Make The Girl Dance is a French group that’s probably best described as danceable electro-pop, though their bio indicates that they’re influenced by things like 60’s French films, hand claps and the Eurythmics. Oh, and Voodoo music! Can’t forget the Voodoo music!
Extraball is MTGD’s second album following the hugely successful Everything Is Gonna Be OK In The End. You might be thinking, “How successful can an album be if I’ve never heard of it?” Well, for one thing, their videos have more than 40 million views. And you might very well have heard them without realizing it, as their infectious songs were used in TV ads for Microsoft, Magnum Ice Cream, Victoria’s Secret and Nivea, to name a few. Their music has also been placed in a wide variety of television series, including Castle, Gossip Girl and Jersey Shore. Recently, they were part of the soundtrack for Luc Besson’s movie Lucy. So, yes, you’ve probably heard them. And if you don’t remember hearing them you can head right over to Youtube and refresh your memory. They’re that cool group you heard and wondered who the hell they are but forgot to investigate by the time you were done watching TV. Or maybe you Shazamed them and immediately bought their album from iTunes. Or downloaded it from a torrent. But this is supposed to be a review of their new album, not their resume, so I digress.
Extraball opens with the ridiculously catchy “Candystore” featuring Ornette and Yard of the group Blondes. Interestingly, neither of these women have ever met, or at least they hadn’t at the time the song was released. The group had sent the instrumental of this one to Yard, and while they were waiting to hear back from her they decided to work on it with Ornette, whom they’d just collaborated with on another song for the album. Ultimately, they loved both versions so they decided to turn it into a duet. This one reminds me of 80’s music by the French pop diva Lio. It’s like a modern re-envisioning of her song “Le Banana Split.” In fact, this whole album has Lio written all over it. Even if they didn’t realize it, they were surely influenced by her. Growing up in France, it would’ve been impossible to avoid hearing her buoyant pop songs. Back then, she was to France what Kylie Minogue was to England.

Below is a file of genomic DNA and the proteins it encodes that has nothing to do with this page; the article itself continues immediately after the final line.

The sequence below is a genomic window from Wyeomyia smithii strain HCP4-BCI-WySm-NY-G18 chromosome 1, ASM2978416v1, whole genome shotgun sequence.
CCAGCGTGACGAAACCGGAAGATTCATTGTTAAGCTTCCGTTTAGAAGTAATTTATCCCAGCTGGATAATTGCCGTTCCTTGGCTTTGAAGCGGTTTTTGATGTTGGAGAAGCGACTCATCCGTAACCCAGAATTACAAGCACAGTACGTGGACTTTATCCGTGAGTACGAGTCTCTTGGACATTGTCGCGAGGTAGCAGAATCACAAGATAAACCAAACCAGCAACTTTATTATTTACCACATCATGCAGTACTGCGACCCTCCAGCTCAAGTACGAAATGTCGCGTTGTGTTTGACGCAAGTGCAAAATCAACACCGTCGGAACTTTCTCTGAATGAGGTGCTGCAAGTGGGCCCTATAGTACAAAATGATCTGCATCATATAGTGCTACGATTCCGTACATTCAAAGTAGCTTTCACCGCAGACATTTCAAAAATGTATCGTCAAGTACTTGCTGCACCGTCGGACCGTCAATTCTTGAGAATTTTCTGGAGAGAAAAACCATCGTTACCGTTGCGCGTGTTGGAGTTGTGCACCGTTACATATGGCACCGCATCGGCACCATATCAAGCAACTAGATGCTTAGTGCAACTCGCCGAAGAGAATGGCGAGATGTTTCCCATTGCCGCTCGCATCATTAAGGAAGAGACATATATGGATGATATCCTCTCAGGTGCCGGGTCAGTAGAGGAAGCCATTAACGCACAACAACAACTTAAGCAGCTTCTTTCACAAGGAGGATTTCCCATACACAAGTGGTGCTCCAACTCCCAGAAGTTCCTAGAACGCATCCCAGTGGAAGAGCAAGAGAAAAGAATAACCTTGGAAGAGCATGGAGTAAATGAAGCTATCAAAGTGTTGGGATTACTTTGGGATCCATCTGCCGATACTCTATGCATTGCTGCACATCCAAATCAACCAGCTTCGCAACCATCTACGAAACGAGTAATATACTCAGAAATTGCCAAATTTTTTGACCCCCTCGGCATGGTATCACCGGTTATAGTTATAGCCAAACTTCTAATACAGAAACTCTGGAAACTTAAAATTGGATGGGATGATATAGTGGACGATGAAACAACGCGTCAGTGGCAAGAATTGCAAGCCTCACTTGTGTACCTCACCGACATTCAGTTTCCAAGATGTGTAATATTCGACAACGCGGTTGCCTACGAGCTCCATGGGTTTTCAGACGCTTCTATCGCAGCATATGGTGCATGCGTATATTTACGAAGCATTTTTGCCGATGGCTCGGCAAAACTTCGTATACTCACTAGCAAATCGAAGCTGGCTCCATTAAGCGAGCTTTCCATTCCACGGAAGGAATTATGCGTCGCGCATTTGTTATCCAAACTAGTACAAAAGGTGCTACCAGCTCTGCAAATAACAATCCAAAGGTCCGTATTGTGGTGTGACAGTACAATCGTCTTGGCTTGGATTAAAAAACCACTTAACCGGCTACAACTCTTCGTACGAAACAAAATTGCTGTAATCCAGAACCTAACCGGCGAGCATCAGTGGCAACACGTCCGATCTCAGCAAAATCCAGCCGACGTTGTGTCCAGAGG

MTGD’s love of hand claps is audible all over the zany “Mad Clap” featuring JoeyStarr. If Serge Gainsbourg were still around today, he’d probably have a song like this. He was always one to do weird yet captivating things like this gem of a song that commands you to get the fuck up out of your seat and dance. And clap! If I understand correctly, this song was going to be an instrumental focusing on the percussion — claps included — and an electronic bassline they’d originally recorded for another track. But they had JoeyStarr, one of the biggest hip-hop stars in France, in the studio doing another track and he decided that he’d like to do something with this one, too. So, naturally, they let him. Just don’t expect him to rap here. He mostly screams and yells. C’est amusant.
“Yé Yé (Ohh La La),” featuring the lovely Ornette on vocals again, has the group’s fondness for 60’s French pop all over it. This could have been a Chanson produced by Serge Gainsbourg with Jane Birkin on vocals. Some of the lyrics here are even in French. Most of it is in English though, which I think is a bummer because the song would’ve been thirteen times more cool if it was just in French. And, you know, I’m a French pop junkie. Oh well, it’s still a sexy, delicious treat and with a little luck it will be all over French radio by year’s end.
Speaking of JoeyStarr not rapping, he mostly screams and grunts and delivers a menacing laugh on “Voodoo.” I’m not very familiar with Voodoo music, but I listened to a few things on Youtube in preparating for this review and I can say that the rhythm of this one definitely has that vibe. And I suppose JoeyStarr is playing the part of a mad preacher who’s summoning a demon. It’s not the most irresistible track on hand but it’s still bloody good.
The final track I feel I have to mention is “Dancing In Nowhere” featuring the group’s Swiss friend Solange La Frange, who delivers some very potent vocals, hitting impressive high notes. I don’t know what kind of singing she normally does, but I think her voice would be perfect for a hard rock project in the vein of early Evanescence. Although I’m sure that idea will make her cringe if she ever reads this review. Oddly enough, this song was written and produced months before they started making Extraball. But, it trips the proverbial light fantastic, so, naturally, it had to be included. Of course, ultimately, all of the songs on Extraball had to be included. You can cherry pick a song or two and just listen to those over and over, sure, but for me the songs are better digested as part of the album, which I believe was designed to listen to from start to finish. Just downloading one song is like downloading one piece of a puzzle. You get the colors that are on it, but you’re missing the greater picture. So, don’t do that. Buy the whole album. Now. Because, obviously, you don’t want to wait until you hear one of their new songs in a suggestive underwear commercial to get into them. Get the record now and you can be the one to introduce your fans to the wonder that is Make The Girl Dance.